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Will xxxxx Power Supply Work with My System?

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  • Will xxxxx Power Supply Work with My System?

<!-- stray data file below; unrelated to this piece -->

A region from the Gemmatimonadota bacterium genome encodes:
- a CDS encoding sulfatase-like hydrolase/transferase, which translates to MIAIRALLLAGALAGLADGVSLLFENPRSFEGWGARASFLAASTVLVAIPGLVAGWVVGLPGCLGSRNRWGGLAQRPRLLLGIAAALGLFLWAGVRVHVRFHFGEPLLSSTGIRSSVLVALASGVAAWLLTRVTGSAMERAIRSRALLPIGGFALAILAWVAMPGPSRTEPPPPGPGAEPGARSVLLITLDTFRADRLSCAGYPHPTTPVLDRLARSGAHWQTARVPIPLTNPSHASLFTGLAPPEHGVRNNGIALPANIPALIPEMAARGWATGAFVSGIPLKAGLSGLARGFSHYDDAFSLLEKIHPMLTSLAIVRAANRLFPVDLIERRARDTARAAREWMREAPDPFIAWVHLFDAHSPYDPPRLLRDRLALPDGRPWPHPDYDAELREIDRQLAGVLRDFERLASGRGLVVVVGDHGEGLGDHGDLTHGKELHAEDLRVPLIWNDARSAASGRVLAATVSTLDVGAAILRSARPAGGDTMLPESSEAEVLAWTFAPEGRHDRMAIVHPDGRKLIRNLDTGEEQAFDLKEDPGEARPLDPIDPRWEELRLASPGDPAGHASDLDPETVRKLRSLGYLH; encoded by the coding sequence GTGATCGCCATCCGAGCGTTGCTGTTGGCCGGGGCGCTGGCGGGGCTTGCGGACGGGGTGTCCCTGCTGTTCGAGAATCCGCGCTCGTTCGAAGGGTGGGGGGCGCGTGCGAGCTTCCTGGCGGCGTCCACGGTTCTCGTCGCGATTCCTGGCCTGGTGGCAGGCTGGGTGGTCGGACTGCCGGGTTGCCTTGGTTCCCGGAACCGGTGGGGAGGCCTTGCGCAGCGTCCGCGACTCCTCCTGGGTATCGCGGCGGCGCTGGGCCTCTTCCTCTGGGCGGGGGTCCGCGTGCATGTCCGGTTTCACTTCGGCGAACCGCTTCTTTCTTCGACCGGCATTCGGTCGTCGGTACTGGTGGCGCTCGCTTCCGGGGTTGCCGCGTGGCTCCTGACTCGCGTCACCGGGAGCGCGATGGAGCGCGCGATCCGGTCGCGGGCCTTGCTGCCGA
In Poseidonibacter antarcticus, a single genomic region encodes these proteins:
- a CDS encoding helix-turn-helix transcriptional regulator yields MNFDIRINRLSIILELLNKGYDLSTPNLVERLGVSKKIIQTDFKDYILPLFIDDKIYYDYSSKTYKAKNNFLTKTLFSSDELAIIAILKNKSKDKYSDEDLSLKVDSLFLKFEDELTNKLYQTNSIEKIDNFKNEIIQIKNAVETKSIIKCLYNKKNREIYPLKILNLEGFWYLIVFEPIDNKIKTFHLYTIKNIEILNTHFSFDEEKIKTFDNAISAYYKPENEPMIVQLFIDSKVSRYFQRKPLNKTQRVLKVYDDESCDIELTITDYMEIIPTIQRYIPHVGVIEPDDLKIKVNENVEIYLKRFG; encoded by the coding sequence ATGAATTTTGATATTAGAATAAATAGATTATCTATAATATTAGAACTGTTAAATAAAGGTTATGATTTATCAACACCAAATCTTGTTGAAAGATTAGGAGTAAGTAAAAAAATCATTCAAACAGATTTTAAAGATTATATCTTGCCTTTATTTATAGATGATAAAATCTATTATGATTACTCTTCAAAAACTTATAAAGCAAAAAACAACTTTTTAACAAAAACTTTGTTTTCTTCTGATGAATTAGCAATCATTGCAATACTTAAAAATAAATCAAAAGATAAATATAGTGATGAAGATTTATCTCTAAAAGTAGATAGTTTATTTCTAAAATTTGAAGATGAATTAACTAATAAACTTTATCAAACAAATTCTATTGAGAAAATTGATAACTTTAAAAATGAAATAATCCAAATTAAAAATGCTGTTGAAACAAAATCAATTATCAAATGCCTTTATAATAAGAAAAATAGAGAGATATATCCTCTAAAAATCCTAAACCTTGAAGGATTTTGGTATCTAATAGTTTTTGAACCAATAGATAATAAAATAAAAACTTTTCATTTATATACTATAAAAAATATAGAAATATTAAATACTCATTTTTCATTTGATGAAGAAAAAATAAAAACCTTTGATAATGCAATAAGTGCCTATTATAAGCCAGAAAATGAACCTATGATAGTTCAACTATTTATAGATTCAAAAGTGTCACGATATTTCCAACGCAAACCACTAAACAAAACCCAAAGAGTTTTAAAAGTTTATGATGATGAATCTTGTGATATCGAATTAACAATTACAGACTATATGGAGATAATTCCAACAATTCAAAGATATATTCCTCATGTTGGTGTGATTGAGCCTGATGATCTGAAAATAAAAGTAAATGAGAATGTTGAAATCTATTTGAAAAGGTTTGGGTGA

Will xxxxx Power Supply work with my system? The main factor in determining power needs is your CPU. Some CPUs draw lots of power, namely P4 and Athlon64 units. The CPU is the biggest variable in systems, as far as power consumption. Step 1: Look up your CPU on Chris Hare's PROCESSOR ELECTRICAL SPECIFICATIONS page. He lists the electrical specs of just about every CPU produced in the past ten years or so. Look at the Max Power Dissipation column. That's the peak power usage of the CPU under heavy load. Using this figure in your calculations will allow power overhead for the CPU to perform any tasks you throw at it without choking off your power supply. (Note: He has divided this page into two pages, with older CPUs being listed here.) Step 2: Now that you know the max power draw of your CPU, you need to know how much power the PSUs provide on the 12v rail. The 12v rail is the one that will provide power to the CPU. It's stepped down to 1-2v (typically) with more amperage so the CPU doesn't burn up. There's circuitry on the motherboard for this. Typically, the PSU will tell you how many amps it will output on the individual rails. To calculate wattage output, you multiply amps by volts (A x v = w). If the wattage output of the PSU on the 12v rail is less than the max dissipation for your CPU, it won't work. Some will argue that the PSUs put out more than they are rated for, blah blah blah. This may very well be true, but do you really want to gamble that a $100 PSU will work for your desired setup based on a couple of watts difference? The other thing you need to consider is other 12v devices. There aren't that many. 3.5" HDDs, full-sized optical drives, case fans, external audio like a Creative SB Audigy NX, possibly an LCD screen, etc. There are other power calculators that will give you power usage estimates for these devices. These need to be added to the total wattage load on the 12v rail to determine if the PSU will suit your needs.EXAMPLE:Let's say you want to use an Opus 150w PSU with a P4 2.8C CPU. If you look up that CPU on Chris Hare's page, you can see that the max power usage is either 68.4 or 69.7w, depending on flavor. Let's call it 70w for simple math. ALWAYS ROUND UP!!!!So you look up the specs for the Opus 150w and it says that the output on the 12v rail is 5A. 12v x 5A = 60w.You'd get 60w out of the Opus PSU and the CPU requires 70w. It's not going to work, so there's no point in calculating how much power the other components are going to draw from the 12v rail, as the CPU itself uses more than the PSU can supply.See? It's simple!Please note that the range of AMD AthlonXP CPUs are the exception to this rule. They draw their power from the 5v rail instead of the 12v rail, as do most other CPUs. As such, this method of determining an appropriate power supply won't work. A similar method for calculating the dar on the 5v rail would neeed to be used.Step 3: Each PSU lists the rail, amperage output and total watts for that rail. All PSUs also have negative 12v rails and a 5v standby. For the purposes of calculating whether a PSU will work with a given system, these aren't necessary, so aren't listed here. Links are provided to the manufacturer's website for each of the products listed.Opus Solutions 90w 12v rail = 2.5A (30w) 3.3v rail = 6A (19.8w) 5v rail = 6A (30w) (Note that the Opus 90w PSU is no longer in production. It has been replaced by the 120w unit. Information on the 90w is included here because there are plenty of them around and can be purchased used.)Opus Solutions 120w12v rail = 3.5A (42w) 3.3v rail = 8A (26.4w) 5v rail = 8A (40w) Opus Solutions 150w 12v rail = 5A (60w) 3.3v rail = 10A (33w) 5v rail = 10A (50w) Opus Solutions 250w 12v rail = 10A (120w) 3.3v rail = 15A (49.5w) 5v rail = 15A (75w) Opus Solutions 320w 12v rail = 15A (180w) 3.3v rail = 15A (49.5w) 5v rail = 15A (75w) Mini-Box M1-ATX 12v = 2A (24w) 3.3v = 10A (33w) 5v = 10A (50w) Mini-Box M2-ATX 12v rail = 8A (96w) 3.3v rail = 8A (26.4w) 5v rail = 8A (40w) Mini-Box M3-ATX This is a very small PSU, similar to the PicoPUS, but accepts a wide range of inpuyt voltage. It is rated for 125w total output, but Mini-Box provides no details as to the voltage output for each rail. zootjeff's DSATX 12v rail = 12A (144w) 3.3v rail = 10A (33w) 5v rail = 12A (60w) Keypower KP-DX250H 12v rail = 10A (120w) 3.3v rail = 14A (46.2w) 5v rail = 25A (125w) (It's important to note that the Keypower states lower efficiency (60%) than the other models and does not include the other features such as startup/shutdown controller and battery protection that the othyer DC-DC power supplies provide) Mastero v4.5 (sproggy) +5vdc @ 12A 60W +3.3vdc @ 12A 39.6W +12vdc @ 10A 120WNote: This is a make it yourself design. Most of the required info is on Mastero's site linked above. PicoPSU-60-WI - This model DOES regulate 12V, however the current is very low. Only for use on Epia boards (mobos using 5V for Vcore), and laptop drives. 12V rail = 0.4A (4.8W) 5V rail = 6A (30W) 3.3V rail = 6A (19.8w)PicoPSU, PW-200M and Carnetix Power Supplies explained PicoPSU-120 & PW-200M These units are designed to power a miniITX motherboard, such as the VIA EPIA-series motherboards. They are small (especially the PicoPSU), which gives them a decided advantage for vehicle installations, where space is usually at a premium. However, these units do not regulate the 12v line. That means that whatever voltage goes into the power supply is also fed to any 12v devices that are connected to the power supply. You might be asking why this is so bad, since a car's electrical system is also 12v. True, but the car's electrical system fluctuates quite a bit. The power output will drop to around 9-10v when you crank the engine, as most of the power is fed to the starter. When the car is running and the battery is fully charged by the alternator, the voltage typically runs around 14v or even higher. When the voltage drops below a certain level, a motherboard will simply shut off. When the voltage is too high, it will destroy components. The advantage to these tiny PSUs is that there's no maximum output for the 12v line, because it's not regulating it. The maximum is only determined by the components it's made of. However, in a vehicle, you want a steady, regulated 12v current going into one of these power supplies. One maker of regulators specifically for vehicle computing applications is Carnetix. is also producing new versions of the PicoPSU line that accept a wider range of voltages, which are more suited for a vehicle environment. they have the same features as the PicoPSU above, except for the ability to accept a range of input voltages. Because of the low output wattage, the PicoPSU is only suggested for very low-power systems such as those based on the lower-end Via C3-based motherboards like the M10000. PicoPSU-60-WI 60 watts / 80 watt peak 6-26V wide input There are also 90w & 120w variations of the PicoPSU WI series, but they are not as well-suited for a vehicle application, as they require a minimum input voltage of 14v & 12v respectively. Because the voltage of a typical car 12v electrical system will drop below the 12v threshold, these are not recommended. Carnetix Power Supplies Carnetix realized the shortcomings of these widely distributed micro power supplies and made a product to work in conjunction with them. The term 'power supply' isn't entirely accurate. They act more as a regulator to provide a consistent 12v stream of power to a PSU that isn't regulated, such as the PW-200M and others. The CNX-P1260 provides 5A of 12v current, for a maximum output of 60w. The CNX-P1290 provides 6.3A of 12v current, for a maximum output of 75.6w. It also provides 3A of 5v current (15w) for those devices that require it. They also make a different product line that includes the CNX-P1900 and P2140. These are designed for mini-PCs like some small formfactor HP units, Mac Mini, Cappuccinos and the like that have a 'transformer brick' type of power supply. They also work very well with many models of laptop that require a single input voltage. The CNX-P1900 & P2140 provide a user-selectable consistent voltage of 18v, 19v or 20v, as well as a secondary output of 12v, 13.5v or 5v. For building a system based on one of these miniature systems or a laptop, these power supplies will give you all the bells and whistles as the better ATX power supplies from Opus Solutions, including a startup/shutdown controller, acceptance of a remote turn-on from a car stereo or car alarm and more. CNX-P1900 +18v @ 6.32A (113.76w) or +19v @ 6.32A (120.08w) or +20v @ 6.32A (126.4v) [Primary output] +5v @ 3A (15w) or +12v @ 3A (36w) [Secondary output] (Be aware that use of the secondary output at 12v will detract from the current available on the primary output!) CNX-P2140 +12v @ 11A (132w) or +18v @ 7.5A (135w) or +20v @ 7.5A (150w) [Primary output] +5v @ 3A (15w) or +12v @ 3A (36w) [Secondary output] +5v @ 3A (15w) or +12v @ 3A (36w) [OPTIONAL third output] (Be aware that use of the secondary output at 12v will detract from the current available on the primary output! The CNX-P2140 also has the ability to accept 24v input to allow for greater primary output amperage. Consult the user manual for more details.) Carnetix has gone to great lengths to write an excellent document about how to choose the correct power supply for your vehicle PC project. It's freely available on their website here: Can I use a microATX motherboard? Sure you can. The form factor of a motherboard has little to do with power draw. MiniITX motherboards are popular because of their small size. The EPIA line of miniITX boards are also low-power motherboards, making them ideal choices for a vehicle installation. However, microATX, Shuttle, FlexATX and even full-sized ATX boards are all perfectly fine for a vehicle and can be powered, so long as you follow the guidelines above and have the available space in your vehicle for the larger motherboards. Article written by DarquePervert.